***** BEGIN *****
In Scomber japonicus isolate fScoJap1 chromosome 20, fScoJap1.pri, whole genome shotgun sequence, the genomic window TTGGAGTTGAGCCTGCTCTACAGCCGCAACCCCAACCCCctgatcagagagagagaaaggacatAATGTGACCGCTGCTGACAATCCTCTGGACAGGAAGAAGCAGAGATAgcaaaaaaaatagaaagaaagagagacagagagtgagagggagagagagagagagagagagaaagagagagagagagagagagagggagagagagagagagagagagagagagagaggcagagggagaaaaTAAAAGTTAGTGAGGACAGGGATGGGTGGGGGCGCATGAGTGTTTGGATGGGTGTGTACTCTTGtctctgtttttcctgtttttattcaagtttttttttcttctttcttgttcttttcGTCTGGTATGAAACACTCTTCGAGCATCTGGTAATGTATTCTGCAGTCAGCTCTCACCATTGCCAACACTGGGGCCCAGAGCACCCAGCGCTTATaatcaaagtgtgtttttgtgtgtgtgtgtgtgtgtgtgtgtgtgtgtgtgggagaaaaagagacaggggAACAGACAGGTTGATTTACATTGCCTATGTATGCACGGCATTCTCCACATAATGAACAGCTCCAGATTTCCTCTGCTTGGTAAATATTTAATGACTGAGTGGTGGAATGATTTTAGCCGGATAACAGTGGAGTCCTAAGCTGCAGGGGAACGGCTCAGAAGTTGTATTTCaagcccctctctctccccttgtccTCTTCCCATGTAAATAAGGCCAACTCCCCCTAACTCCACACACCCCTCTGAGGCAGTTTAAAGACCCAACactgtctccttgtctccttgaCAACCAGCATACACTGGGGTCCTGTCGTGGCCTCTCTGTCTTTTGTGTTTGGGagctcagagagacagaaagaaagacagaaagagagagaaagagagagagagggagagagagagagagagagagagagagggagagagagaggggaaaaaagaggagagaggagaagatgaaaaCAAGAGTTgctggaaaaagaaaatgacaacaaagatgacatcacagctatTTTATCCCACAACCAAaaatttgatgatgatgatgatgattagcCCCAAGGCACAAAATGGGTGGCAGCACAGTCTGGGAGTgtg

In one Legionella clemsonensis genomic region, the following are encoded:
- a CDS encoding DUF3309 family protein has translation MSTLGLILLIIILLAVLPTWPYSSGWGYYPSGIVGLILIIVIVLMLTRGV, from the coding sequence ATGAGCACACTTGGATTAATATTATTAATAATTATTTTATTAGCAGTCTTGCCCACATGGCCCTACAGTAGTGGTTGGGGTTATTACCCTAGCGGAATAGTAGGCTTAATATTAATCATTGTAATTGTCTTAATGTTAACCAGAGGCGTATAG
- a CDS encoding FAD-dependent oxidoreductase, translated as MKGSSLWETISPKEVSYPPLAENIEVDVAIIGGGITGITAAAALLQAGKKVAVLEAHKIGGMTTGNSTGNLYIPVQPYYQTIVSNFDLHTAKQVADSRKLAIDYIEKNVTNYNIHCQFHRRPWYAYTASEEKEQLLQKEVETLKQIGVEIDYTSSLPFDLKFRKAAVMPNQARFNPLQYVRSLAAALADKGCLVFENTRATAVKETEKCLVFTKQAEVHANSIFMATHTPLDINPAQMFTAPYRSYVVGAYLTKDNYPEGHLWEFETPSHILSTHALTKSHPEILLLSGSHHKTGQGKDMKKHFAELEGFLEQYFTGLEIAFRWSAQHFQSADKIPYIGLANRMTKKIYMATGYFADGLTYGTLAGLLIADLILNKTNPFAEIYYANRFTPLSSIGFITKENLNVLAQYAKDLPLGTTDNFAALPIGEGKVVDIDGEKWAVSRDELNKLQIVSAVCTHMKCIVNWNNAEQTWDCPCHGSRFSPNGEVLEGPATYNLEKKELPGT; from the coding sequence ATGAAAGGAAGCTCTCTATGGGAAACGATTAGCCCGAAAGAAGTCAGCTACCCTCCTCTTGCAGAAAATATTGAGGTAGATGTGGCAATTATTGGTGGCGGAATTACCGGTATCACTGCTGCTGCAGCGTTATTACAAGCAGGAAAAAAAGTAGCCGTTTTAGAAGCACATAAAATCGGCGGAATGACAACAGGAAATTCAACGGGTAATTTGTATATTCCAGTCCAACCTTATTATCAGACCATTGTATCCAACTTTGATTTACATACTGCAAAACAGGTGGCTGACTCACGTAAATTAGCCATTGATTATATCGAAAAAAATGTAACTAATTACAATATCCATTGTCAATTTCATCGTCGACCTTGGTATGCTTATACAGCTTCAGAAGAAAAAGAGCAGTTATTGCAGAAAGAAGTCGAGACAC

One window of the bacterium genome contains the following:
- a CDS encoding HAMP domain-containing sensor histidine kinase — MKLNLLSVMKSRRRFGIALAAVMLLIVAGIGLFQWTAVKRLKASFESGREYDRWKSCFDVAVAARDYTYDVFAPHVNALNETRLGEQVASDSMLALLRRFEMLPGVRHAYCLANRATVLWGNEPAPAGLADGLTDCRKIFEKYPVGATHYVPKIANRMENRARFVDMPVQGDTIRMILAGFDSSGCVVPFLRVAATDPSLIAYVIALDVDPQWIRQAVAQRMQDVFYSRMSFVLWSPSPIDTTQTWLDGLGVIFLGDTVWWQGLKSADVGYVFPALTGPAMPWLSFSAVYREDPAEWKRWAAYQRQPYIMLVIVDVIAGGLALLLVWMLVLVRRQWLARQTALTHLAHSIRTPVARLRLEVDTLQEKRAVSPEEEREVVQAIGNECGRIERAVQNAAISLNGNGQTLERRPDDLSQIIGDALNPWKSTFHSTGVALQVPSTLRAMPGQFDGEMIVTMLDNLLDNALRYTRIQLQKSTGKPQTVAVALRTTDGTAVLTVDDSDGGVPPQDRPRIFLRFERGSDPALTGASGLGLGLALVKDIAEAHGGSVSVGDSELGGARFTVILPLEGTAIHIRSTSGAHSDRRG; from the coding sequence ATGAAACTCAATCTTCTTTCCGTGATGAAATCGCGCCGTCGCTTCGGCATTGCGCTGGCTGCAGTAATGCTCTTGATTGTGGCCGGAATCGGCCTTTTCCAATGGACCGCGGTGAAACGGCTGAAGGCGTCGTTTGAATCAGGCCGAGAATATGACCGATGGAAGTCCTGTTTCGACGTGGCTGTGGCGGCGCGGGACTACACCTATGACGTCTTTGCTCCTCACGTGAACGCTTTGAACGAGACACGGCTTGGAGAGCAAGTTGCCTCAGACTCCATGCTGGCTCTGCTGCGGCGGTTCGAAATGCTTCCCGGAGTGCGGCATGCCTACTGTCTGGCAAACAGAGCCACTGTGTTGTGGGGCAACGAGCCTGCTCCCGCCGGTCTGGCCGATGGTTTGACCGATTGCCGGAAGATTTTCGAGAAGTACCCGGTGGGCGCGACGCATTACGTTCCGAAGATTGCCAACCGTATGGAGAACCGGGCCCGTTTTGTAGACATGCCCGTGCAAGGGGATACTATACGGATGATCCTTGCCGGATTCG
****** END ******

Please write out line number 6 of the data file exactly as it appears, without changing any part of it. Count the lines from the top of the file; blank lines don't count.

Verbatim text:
- a CDS encoding HAMP domain-containing sensor histidine kinase — MKLNLLSVMKSRRRFGIALAAVMLLIVAGIGLFQWTAVKRLKASFESGREYDRWKSCFDVAVAARDYTYDVFAPHVNALNETRLGEQVASDSMLALLRRFEMLPGVRHAYCLANRATVLWGNEPAPAGLADGLTDCRKIFEKYPVGATHYVPKIANRMENRARFVDMPVQGDTIRMILAGFDSSGCVVPFLRVAATDPSLIAYVIALDVDPQWIRQAVAQRMQDVFYSRMSFVLWSPSPIDTTQTWLDGLGVIFLGDTVWWQGLKSADVGYVFPALTGPAMPWLSFSAVYREDPAEWKRWAAYQRQPYIMLVIVDVIAGGLALLLVWMLVLVRRQWLARQTALTHLAHSIRTPVARLRLEVDTLQEKRAVSPEEEREVVQAIGNECGRIERAVQNAAISLNGNGQTLERRPDDLSQIIGDALNPWKSTFHSTGVALQVPSTLRAMPGQFDGEMIVTMLDNLLDNALRYTRIQLQKSTGKPQTVAVALRTTDGTAVLTVDDSDGGVPPQDRPRIFLRFERGSDPALTGASGLGLGLALVKDIAEAHGGSVSVGDSELGGARFTVILPLEGTAIHIRSTSGAHSDRRG; from the coding sequence ATGAAACTCAATCTTCTTTCCGTGATGAAATCGCGCCGTCGCTTCGGCATTGCGCTGGCTGCAGTAATGCTCTTGATTGTGGCCGGAATCGGCCTTTTCCAATGGACCGCGGTGAAACGGCTGAAGGCGTCGTTTGAATCAGGCCGAGAATATGACCGATGGAAGTCCTGTTTCGACGTGGCTGTGGCGGCGCGGGACTACACCTATGACGTCTTTGCTCCTCACGTGAACGCTTTGAACGAGACACGGCTTGGAGAGCAAGTTGCCTCAGACTCCATGCTGGCTCTGCTGCGGCGGTTCGAAATGCTTCCCGGAGTGCGGCATGCCTACTGTCTGGCAAACAGAGCCACTGTGTTGTGGGGCAACGAGCCTGCTCCCGCCGGTCTGGCCGATGGTTTGACCGATTGCCGGAAGATTTTCGAGAAGTACCCGGTGGGCGCGACGCATTACGTTCCGAAGATTGCCAACCGTATGGAGAACCGGGCCCGTTTTGTAGACATGCCCGTGCAAGGGGATACTATACGGATGATCCTTGCCGGATTCG